I can't believe some of you guys. FIRST OF ALL, the battery disconnect trick was for GENERATORS... not ALTERNATORS. An Alt makes AC voltage and converts it to DC via the rectifier bridge and diodes (3 positive 3 negative). When the rectifier or diodes are taken out of the charging circuit for ANY reason (such as disconnecting the battery cable), or shutting off the battery master disconnect without the other part that opens the field circuit so the engine will die and no damage will occurr. Disconnecting a battery with the car running can put a 600 AC voltage spike through your entire electrical system and fry everything, blow up light bulbs, ecm's, stereo's or anything in it's path. Alts put out a sine wave much like the 60 hz wave in 110 volt house electrical, the rectifier bridge and diodes cut off the top of the sine wave which is what happens to convert AC to DC voltage. I suggest you go to this web site and learn how an Alt works before giving out advise that can AND WILL cost somebody a buttload of money.

How Alternators work >>
http://www.bcae1.com/charging.htm

Then look at master disconnect switches to see the difference.

Battery only disconnect switch>>
http://www.colehersee.com/04resource/Tech%20Info/IF-126.pdf

Battery and field circuit disconnect switch >>
http://www.colehersee.com/pdf/IFs/IF-109.pdf
 

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Discussion Starter #9
Good info, thanks for posting. So...bad idea to disconnect the neg batt cable while the engine is running...noted!! I don't think I hurt anything. It was just for a second and it runs just as bad after as before I did it. Thanks, Brian
 

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No problem Brian... :beers:
unfortunately, this is one of the most mis-understood things there is concerning electrical systems, and the way us old farts used to check out out our 55 Chevy charging systems doesn't apply to cars with an alternator :noway:. Now days all you need to run a blender off of your car is to disconnect the batt cable with the engine running...lol (just kidding ;), although it does produce AC voltage, the damage comes from the instant spike that goes through the electrical system)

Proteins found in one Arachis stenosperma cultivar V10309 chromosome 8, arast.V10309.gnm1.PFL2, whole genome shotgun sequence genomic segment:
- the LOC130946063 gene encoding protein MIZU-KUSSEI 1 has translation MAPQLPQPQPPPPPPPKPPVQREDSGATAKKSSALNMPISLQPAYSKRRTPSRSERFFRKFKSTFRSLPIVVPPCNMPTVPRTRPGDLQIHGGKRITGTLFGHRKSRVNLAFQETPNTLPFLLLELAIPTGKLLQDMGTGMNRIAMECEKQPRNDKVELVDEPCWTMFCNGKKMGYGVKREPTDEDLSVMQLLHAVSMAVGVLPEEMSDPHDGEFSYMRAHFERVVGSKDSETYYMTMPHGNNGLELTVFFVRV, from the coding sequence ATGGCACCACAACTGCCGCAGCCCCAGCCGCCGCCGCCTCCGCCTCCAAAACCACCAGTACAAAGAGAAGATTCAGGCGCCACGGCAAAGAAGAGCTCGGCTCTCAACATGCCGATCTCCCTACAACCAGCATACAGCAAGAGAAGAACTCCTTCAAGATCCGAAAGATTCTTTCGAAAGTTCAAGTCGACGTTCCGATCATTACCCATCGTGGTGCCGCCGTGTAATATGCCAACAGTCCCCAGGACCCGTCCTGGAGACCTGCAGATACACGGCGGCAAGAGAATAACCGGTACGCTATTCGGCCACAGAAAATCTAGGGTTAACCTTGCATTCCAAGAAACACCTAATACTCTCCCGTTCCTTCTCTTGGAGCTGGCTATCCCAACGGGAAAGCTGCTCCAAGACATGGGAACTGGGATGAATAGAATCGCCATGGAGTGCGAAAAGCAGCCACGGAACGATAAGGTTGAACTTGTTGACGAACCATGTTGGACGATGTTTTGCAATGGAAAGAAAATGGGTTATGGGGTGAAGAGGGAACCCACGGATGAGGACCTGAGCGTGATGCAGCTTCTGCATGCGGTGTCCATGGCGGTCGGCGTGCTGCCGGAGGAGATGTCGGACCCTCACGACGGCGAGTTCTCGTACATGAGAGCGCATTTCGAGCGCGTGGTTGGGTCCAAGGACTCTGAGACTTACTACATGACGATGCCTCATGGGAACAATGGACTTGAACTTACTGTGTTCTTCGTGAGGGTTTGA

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You say you put a timing light on it to confirm you had spark, but you didn't say what your timing was, only that it was pretty close. Timing is always a critical tweak on a fresh startup. If you were 180* out, the engine wouldn't run at all and it would back fire through the carb, cough, and fart.

If you measured between the battery (-) and block (for example) with the ground lead disconnected, you likely would see voltage. The voltage drop test is only valid when the circuit is connected and loaded. Check your system voltage when it's bucking and farting. That will be the critical reading. Just avoid measuring the 12V feed to the coil lest ye meter go poof.

The ground cable should be connected to the block, so even though the other grounds may be missing or poor, it should not affect the engine running unless you have an MSD box or computer grounded to the body.

I'd encourage you to separate any electrical issues from an engine issue by disabling the alternator (disconnect the field plug) and run it from the battery with a charger attached. Once you're satisfied that the system voltage is good and that your timing etc. are good the engine should run. Afterward you can dig deeper into the electrical.
 

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Discussion Starter #12
Okay, thanks all for the info.

I do think it's a good idea to treat it as two separate problems. I'm not even sure I have a charging system problem yet. I just saw the smoke coming from the VR and figured that wasn't good.

Thanks for the info on the grounds. Good to know it's probably not related to my engine running badly.